Inspired by Hilo’s very own mālama ʻāina guru, Bradda Skibs, Kamehameha Kapālama seniors give back to their own communities.
Ua hoʻolauleʻa nā haumāna puka o Ke Kula ʻo Kamehameha Kapālama i ko lākou makahiki hope ma o ke komo like ʻana ma nā pāhana kōkua kaiāulu like ʻole he ʻumikūmāhā a puni o Oʻahu nei.
“Ua pōmaikaʻi nō mākou ma Kamehameha a he kūpono wale ko mākou kaʻana like aku me ka lehulehu ākea,” wahi a Sanoe Burgess, he haumāna puka o Kamehameha Kapālama.
“No kēia makahiki, kēia makahiki hope loa no lākou, makemake mākou iā lākou, nā haumāna, e hoʻomaopopo i ka waiwai o ka lawelawe ʻana aku,” wahi a Kale Kauʻi, ka mea hoʻolālā no kēia pāhana kōkua kaiāulu nei.
A i mea e ʻike ai nā haumāna i ka waiwai o kēia mau pāhana kōkua kaiāulu nei, ua noi ʻia kekahi loea nona ke kahua o ke kūkulu hou ʻana aku i nā pāka kahakai a puni o Hilo e kaʻanalike i kona ʻike me nā haumāna.
“Ua kono au iā ʻanakala Bradda Skibs mai Hilo mai e hui pū me mākou e kūkā me mākou e pili ana i ke koʻikoʻi o kāna hana ma Hilo ala,” wahi a Kale.
A no ʻanakala Skibs, ua kūpono nō keia haʻiʻōlelo ona.
“Ua hiki ke ʻike i ka pā ʻia o ko lākou mau naʻau no ka waiwai o kēia ʻano hana mālama ʻāina ma o kā lākou hana a no kekahi o lākou, ʻo kēia paha ka maka mua.”
“Ua maʻalahi ka hoʻolohe ʻana aku iā ia ma muli o kona ʻano ʻanakala iā mākou,” wahi a Sanoe.
“Ma Kamehameha i kēia mau lā, hoʻololi ka manaʻo a hauʻoli nō wau no ka mea ʻo kēia ka manawa ʻo kēia ke au nei a mākou, nā hanauna e ulu ana e ʻauamo i kēia kuleana,” wahi a Kale.
“ʻO kēia kuleana o mākou, he mea e pono ʻole ai ka noʻonoʻo ʻoiai ua ʻike a maopopo mua iā mākou i ko mākou kuleana a ʻo ia hoʻi ka mālama ʻana i nā mea a pau e puni ana iā mākou, ʻo ia ke ʻano nohona o ka Hawaiʻi,” wahi a Sanoe.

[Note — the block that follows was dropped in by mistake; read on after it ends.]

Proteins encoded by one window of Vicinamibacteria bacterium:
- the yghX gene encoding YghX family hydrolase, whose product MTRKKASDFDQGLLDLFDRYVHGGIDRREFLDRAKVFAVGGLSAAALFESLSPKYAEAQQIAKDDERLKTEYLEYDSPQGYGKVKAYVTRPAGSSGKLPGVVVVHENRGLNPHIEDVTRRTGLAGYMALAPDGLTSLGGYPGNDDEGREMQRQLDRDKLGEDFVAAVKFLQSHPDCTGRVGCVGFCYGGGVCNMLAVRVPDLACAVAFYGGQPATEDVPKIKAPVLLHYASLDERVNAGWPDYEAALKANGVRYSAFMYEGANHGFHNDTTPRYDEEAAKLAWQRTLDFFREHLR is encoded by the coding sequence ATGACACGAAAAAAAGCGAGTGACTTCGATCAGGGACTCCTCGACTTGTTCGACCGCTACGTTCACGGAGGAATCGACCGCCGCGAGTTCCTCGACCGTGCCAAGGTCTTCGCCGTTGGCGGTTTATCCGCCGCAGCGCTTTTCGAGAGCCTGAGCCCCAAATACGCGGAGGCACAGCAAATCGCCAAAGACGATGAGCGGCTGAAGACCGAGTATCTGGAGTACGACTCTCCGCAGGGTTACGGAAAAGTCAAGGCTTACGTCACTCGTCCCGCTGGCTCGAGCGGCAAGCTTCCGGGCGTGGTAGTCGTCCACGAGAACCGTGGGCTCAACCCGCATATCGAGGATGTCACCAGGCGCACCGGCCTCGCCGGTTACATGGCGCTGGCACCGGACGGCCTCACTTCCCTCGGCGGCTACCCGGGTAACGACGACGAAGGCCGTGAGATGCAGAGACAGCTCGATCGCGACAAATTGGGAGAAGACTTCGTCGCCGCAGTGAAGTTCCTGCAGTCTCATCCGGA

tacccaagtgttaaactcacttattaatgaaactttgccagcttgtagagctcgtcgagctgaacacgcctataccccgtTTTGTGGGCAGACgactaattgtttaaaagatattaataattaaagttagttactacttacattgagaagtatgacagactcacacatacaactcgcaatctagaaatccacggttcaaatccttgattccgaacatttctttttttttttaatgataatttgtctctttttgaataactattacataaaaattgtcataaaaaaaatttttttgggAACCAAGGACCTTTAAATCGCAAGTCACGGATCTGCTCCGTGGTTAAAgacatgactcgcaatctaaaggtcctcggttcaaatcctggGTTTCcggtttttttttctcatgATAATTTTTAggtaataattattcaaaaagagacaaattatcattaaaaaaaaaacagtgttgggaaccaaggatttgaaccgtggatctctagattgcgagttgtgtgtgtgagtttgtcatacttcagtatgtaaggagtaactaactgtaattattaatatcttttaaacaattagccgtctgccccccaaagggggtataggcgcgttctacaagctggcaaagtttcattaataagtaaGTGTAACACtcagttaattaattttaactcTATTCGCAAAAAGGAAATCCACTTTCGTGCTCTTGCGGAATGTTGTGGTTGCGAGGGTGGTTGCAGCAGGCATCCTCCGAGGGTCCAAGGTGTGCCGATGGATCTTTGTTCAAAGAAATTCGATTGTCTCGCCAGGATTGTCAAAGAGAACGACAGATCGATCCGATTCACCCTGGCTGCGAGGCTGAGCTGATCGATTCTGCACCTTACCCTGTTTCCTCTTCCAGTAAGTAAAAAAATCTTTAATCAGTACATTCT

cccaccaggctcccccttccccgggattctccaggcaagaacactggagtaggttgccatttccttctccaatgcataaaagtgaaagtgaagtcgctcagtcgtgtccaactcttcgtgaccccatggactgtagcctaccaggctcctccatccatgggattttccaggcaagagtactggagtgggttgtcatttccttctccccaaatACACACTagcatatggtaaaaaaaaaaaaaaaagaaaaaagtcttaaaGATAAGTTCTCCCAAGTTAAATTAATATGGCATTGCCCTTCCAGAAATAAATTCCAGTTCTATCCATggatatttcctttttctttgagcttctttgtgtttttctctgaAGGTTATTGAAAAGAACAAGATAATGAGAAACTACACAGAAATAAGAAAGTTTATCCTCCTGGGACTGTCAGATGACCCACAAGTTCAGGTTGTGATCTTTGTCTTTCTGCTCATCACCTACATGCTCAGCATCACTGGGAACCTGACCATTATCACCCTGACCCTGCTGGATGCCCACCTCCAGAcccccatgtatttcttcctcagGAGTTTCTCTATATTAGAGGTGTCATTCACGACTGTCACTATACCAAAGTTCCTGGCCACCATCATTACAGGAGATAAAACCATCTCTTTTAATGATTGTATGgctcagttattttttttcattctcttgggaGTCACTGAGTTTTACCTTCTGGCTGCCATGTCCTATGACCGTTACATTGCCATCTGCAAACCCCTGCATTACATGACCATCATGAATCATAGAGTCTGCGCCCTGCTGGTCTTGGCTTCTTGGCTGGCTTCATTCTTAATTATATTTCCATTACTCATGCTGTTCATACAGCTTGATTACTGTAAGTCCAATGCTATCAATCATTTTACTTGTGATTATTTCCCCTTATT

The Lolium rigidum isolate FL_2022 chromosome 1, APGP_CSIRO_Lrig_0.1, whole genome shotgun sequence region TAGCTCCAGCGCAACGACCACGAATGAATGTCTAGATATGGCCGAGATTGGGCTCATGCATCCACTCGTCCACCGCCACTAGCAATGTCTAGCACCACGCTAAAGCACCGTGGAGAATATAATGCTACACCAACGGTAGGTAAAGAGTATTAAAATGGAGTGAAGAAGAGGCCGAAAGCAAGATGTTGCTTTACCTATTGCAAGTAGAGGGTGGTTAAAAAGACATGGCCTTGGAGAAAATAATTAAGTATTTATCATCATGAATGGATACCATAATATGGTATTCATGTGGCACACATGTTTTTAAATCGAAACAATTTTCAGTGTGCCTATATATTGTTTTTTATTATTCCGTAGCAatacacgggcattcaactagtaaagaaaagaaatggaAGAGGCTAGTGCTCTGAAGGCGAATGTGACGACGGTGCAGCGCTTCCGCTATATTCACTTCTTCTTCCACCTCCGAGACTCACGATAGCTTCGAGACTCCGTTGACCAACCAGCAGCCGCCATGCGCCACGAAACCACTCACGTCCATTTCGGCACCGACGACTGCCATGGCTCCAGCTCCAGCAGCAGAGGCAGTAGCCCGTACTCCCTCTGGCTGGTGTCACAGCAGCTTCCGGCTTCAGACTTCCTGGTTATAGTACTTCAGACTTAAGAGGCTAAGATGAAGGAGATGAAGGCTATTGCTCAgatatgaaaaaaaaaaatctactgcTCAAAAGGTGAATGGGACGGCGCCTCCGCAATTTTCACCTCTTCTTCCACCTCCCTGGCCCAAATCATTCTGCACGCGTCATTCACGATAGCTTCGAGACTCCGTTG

A ʻaʻohe hōʻole ʻana ko Kale i kēlā manaʻo.
“Inā ʻaʻole mākou aloha aku, aloha mai, kōkua aku kōkua mai, aloha aku i ka ʻāina, aloha kekahi i kekahi, ʻaʻole i hoʻomaopopo ʻia ka waiwai o ka hoʻonaʻauao.”
Kamehameha Schools Kapālama students celebrate their last year as seniors by doing community service projects in 14 locations around Oʻahu.
“We’re so blessed with all the stuff the school gives us and it’s just like second nature, like give back, it’s you give back without expecting something but we’re already blessed with all of this so it comes naturally,” says Kamehameha Schools Kapālama Senior, Sanoe Burgess.
“We want to instill in them the importance of reaching out to the community,” says Kale Kauʻi who is Character Education Coordinator for Kamehameha Schools Kapālama.
To better understand the value of these community service projects, the staff brought in someone who lives his life restoring Hilo beaches.
“I invited uncle Bradda Skibs from Hilo to share with us the importance and relevence of his projects in Hilo,” says Kale.
Uncle Skibs found that giving a speech was only appropriate for the work that he does.
“By coming and sharing with them and now they have their projects, they can see how important it is to take care of the ʻāina and to be a part of something and learn something that most of them don’t know.”
“He has one of those uncle kine attitudes so he was like easy to listen to and he had a good presentation,” says Sanoe.
“I’m happy that the outdoor classroom has become a part of our education in recent years because it is our duty,” says Kale.
“You always just know that’s what you’re supposed to do, you just know who you are, where you come from and make sure that you mālama what you have to take care of and your responsibilities in life and as a Hawaiian,” says Sanoe.
And Kale couldn’t have agreed more.
“If we don’t care for one another and if we are not stewards of the land, our teachings are meaningless.”